BY | Nicole Mandel ’16
Portland, Oregon
Chemistry with a Biochemistry Emphasis

Copper plays an important role in cellular function, and the disruption of copper levels in the body plays a role in many diseases such as Alzheimer’s and Creutzfeldt-Jakob disease. Since  copper levels are associated with Alzheimer’s and other diseases, it is important to understand how copper interacts with biomolecules on a fundamental level.

I worked in Professor Splan’s inorganic biochemistry lab perfecting a protocol to purify a gene-activating protein that regulates copper levels in human cells. This protein binds to DNA with three zinc finger domains (parts of a protein that use zinc to help it fold and function properly), and activates genes that regulate intracellular copper.

I came to Macalester interested in biology, and because of the fantastic chemistry department and faculty here, I developed an intense love of chemistry. It was amazing for me to see how the chemistry of these proteins (specifically metals) affects their biology!

Last summer I had the opportunity to do medicinal chemistry research at the University of Minnesota. This was fantastic, as I first became acquainted with research at a large university with graduate students and postdoctoral associates.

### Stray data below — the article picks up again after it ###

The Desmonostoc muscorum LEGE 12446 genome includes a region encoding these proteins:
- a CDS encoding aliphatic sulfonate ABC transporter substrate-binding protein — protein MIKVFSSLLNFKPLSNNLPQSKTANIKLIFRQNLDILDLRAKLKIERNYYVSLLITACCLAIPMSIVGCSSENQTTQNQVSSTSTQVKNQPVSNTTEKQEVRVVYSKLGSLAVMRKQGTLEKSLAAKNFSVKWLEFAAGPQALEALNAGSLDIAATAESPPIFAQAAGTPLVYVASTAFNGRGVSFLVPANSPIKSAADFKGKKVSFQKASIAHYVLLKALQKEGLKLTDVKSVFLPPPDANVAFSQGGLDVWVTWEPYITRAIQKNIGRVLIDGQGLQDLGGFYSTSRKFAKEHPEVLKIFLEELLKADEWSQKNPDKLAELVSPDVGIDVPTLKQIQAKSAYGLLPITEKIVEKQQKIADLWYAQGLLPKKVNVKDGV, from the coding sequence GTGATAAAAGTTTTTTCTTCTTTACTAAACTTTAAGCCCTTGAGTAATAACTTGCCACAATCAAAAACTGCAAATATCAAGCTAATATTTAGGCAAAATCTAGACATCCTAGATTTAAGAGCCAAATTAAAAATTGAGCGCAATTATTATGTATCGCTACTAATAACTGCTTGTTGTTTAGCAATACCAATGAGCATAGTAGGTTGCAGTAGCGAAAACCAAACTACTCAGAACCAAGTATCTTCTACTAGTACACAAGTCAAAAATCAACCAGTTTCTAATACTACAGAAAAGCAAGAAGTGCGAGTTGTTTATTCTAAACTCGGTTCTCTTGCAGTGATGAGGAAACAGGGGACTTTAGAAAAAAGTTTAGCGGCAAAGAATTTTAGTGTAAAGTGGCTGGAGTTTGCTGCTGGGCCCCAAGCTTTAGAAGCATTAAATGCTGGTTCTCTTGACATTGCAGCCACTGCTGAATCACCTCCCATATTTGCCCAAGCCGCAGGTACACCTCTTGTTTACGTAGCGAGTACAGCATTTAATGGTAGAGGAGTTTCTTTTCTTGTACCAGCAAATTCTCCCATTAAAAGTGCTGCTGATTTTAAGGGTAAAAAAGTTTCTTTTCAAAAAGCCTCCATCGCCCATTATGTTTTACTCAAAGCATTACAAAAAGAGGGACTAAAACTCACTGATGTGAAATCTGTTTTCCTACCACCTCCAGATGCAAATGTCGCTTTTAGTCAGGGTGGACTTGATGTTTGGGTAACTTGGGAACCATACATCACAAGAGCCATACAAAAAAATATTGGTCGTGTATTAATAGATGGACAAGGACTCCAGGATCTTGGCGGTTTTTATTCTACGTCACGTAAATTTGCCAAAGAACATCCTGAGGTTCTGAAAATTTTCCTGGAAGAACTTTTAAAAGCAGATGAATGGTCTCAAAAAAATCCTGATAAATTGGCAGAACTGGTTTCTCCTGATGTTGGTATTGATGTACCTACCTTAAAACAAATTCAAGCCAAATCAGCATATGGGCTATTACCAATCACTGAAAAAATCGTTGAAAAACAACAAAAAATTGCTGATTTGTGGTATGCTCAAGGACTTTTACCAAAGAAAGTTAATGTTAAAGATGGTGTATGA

This summer, in Professor Splan’s laboratory at Macalester, I cultured E.coli cells and learned how to use analytical machines such as the HPLC (high-performance liquid chromatography) and FPLC (fast-protein liquid chromatography) to determine the purity of the protein I was working with. Now I feel I have an in-depth understanding of what it means to do biochemistry research in the lab.

Working at Macalester I enjoyed the individual support and working closely with a professor and a group of other Macalester students. In this environment, we are able to discuss directly with each other and our professor what our results mean and how to proceed in our research.

My desire to pursue a graduate degree in chemistry has grown immensely, and I am looking forward to further study of the chemistry of transition metals in my advanced inorganic chemistry course.

November 2 2015

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